My emo poetry project is an oldie but a goodie. I’m on to my third time teaching it and even though I’m doing things slightly different (as we always should), it’s still the idea of exploring poetry through popular music that makes it a success. OK, it’s only three lessons in but I still reckon it’s gonna be a success.
Here’s the project outline (it’s evolved a bit since I first created it, drafts and more drafts as I get things to a happy standard to be published):
So, I just want to record here the activities that my students have been working on as a kind of extended hook lesson… it’s gone over three lessons. The first lesson students were shown 6 different music videos – three songs were ‘punk’ and three were ’emo’, of course I didn’t tell my students that. As they listened to each song, students had to write down three things: what did the song make you feel, what did it make you think and what did it make you imagine. Below are the music videos that students watched:
Each student was asked to read out their ideas about one of the six songs, and there was some great insight shared with one student suggesting that ‘God Save the Queen’ made them imagine the whole of society going up in flames. The next lesson I put students in their teams and each team was given a brainstorming strategy and either ’emo’ or ‘punk’ as their topic. The strategies were starbursting (creating a series of questions about their topic using who, what, when, where and why question starters), brain dump (just a spider diagram dumping everything they know, or think they know, about the topic) and visual representation (creating an annotated picture of an emo or a punk). The team with the questions read them out and they other two teams looked at their ideas to see if they could answer them, if they couldn’t then those questions were added to our project ‘need to know’ list. The visual representation teams showed us their images and explained them – so fun.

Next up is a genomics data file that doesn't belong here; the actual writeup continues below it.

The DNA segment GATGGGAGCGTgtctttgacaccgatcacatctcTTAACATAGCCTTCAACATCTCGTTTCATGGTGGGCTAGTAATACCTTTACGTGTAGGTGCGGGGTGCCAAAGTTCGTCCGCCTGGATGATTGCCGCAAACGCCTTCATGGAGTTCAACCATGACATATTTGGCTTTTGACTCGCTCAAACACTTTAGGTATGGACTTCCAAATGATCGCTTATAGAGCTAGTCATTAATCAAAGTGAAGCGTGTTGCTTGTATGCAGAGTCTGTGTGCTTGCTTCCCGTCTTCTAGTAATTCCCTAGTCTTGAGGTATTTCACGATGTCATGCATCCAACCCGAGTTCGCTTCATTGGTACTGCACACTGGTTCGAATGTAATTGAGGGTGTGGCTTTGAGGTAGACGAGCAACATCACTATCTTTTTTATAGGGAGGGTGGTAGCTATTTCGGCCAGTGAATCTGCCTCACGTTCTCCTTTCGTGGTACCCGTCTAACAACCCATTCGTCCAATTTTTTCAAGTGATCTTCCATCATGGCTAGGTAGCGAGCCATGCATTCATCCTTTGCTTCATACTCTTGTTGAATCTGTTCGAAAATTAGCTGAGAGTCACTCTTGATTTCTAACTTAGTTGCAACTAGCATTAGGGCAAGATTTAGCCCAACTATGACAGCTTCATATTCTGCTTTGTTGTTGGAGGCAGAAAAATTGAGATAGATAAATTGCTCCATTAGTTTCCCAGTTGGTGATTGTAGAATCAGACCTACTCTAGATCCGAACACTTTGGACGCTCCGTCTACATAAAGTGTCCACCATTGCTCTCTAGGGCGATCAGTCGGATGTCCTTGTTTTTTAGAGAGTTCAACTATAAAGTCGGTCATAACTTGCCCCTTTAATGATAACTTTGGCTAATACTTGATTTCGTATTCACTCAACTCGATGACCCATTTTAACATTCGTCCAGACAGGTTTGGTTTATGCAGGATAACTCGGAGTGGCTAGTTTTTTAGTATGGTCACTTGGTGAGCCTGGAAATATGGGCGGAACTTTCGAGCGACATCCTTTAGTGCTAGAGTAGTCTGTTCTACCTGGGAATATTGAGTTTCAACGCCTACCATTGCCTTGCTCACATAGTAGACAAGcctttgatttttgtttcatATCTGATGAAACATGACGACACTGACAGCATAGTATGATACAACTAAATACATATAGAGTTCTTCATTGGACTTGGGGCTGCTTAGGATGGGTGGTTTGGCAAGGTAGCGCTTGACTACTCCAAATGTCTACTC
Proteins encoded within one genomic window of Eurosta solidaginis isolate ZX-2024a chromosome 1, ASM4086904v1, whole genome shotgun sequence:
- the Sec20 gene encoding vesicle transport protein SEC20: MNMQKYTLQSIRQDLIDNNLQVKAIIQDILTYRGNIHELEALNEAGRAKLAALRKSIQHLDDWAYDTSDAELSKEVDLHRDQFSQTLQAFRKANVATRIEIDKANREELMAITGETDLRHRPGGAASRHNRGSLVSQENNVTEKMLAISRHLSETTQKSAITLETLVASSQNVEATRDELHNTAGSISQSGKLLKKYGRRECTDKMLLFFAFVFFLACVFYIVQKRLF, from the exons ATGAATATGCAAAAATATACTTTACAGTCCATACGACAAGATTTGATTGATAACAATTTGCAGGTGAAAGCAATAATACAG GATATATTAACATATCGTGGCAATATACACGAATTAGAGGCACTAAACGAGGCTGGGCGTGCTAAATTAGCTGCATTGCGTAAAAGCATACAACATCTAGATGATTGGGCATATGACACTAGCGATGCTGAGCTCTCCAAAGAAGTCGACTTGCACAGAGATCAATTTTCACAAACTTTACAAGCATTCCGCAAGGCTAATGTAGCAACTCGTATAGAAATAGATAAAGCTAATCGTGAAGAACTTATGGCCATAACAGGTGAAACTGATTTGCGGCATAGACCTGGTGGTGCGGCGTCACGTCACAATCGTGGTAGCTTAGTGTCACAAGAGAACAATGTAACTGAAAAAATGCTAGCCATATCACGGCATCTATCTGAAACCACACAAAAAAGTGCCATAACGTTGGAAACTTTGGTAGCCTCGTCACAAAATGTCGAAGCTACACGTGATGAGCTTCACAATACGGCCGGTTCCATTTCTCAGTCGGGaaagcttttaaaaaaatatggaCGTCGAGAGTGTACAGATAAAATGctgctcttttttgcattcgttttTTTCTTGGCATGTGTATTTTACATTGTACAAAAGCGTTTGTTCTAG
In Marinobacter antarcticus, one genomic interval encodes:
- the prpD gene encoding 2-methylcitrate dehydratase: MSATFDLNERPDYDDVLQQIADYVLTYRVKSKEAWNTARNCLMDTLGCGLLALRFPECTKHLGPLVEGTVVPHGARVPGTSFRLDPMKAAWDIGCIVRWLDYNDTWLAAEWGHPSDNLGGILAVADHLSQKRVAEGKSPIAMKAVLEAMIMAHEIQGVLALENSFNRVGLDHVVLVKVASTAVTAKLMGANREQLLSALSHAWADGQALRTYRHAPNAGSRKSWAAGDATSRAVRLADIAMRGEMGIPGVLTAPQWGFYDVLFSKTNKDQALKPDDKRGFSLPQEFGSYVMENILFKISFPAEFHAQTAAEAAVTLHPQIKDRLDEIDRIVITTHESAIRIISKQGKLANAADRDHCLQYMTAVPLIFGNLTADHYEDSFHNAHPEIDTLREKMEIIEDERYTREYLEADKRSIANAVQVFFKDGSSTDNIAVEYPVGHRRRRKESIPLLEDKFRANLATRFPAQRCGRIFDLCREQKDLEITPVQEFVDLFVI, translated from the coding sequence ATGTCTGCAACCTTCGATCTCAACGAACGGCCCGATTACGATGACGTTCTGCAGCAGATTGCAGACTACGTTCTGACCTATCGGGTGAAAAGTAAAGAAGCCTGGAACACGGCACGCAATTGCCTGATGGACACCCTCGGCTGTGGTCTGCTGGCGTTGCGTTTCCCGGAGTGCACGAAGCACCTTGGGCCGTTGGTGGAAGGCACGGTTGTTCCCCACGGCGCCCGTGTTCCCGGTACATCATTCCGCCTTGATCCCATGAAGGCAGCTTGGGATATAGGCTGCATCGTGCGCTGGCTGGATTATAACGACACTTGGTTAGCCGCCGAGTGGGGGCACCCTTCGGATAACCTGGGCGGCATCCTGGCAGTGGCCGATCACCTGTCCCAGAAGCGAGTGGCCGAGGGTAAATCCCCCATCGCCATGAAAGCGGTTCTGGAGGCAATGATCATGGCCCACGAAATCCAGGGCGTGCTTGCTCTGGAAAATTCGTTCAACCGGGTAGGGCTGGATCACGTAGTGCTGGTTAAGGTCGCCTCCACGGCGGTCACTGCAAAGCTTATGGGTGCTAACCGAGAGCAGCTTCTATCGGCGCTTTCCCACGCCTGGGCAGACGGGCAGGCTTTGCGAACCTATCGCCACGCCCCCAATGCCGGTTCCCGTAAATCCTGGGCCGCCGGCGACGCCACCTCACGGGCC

The next activity was hard but important… I made my students step away from stereotypes based on behaviour and fashion (let’s face it, a lot of their ideas about people, especially sub-cultures like emo and punk, come from what they see on the surface) and to consider attitudes and values. I asked them, as a class, to come up with five key characteristics of emos and punks. This is where I want them to go because they will be applying these characteristics to poets who can be classifies loosely as either punk or emo. I did the famous ‘stand and wait’ for this activity… I didn’t tell them what to say, I didn’t fill the awkward silence with my own ideas, I just gave them time to think and respond. It was so powerful – you can see their insightful ideas below:
Finally, the last activity involved going back to the songs they listened to in the first lesson and focusing on the lyrics. In their teams, they were given the lyrics of one of the songs (emo or punk) and had to try and identify where the above characteristics were evident to justify why the song may be classified as emo or punk. Really hard, right? Yeah… but it’s such a good first step towards thinking critically about poetry. My class is still working on this task… so I’ll see how it goes. And, yeah… that’s been a great start to what I think is a great project.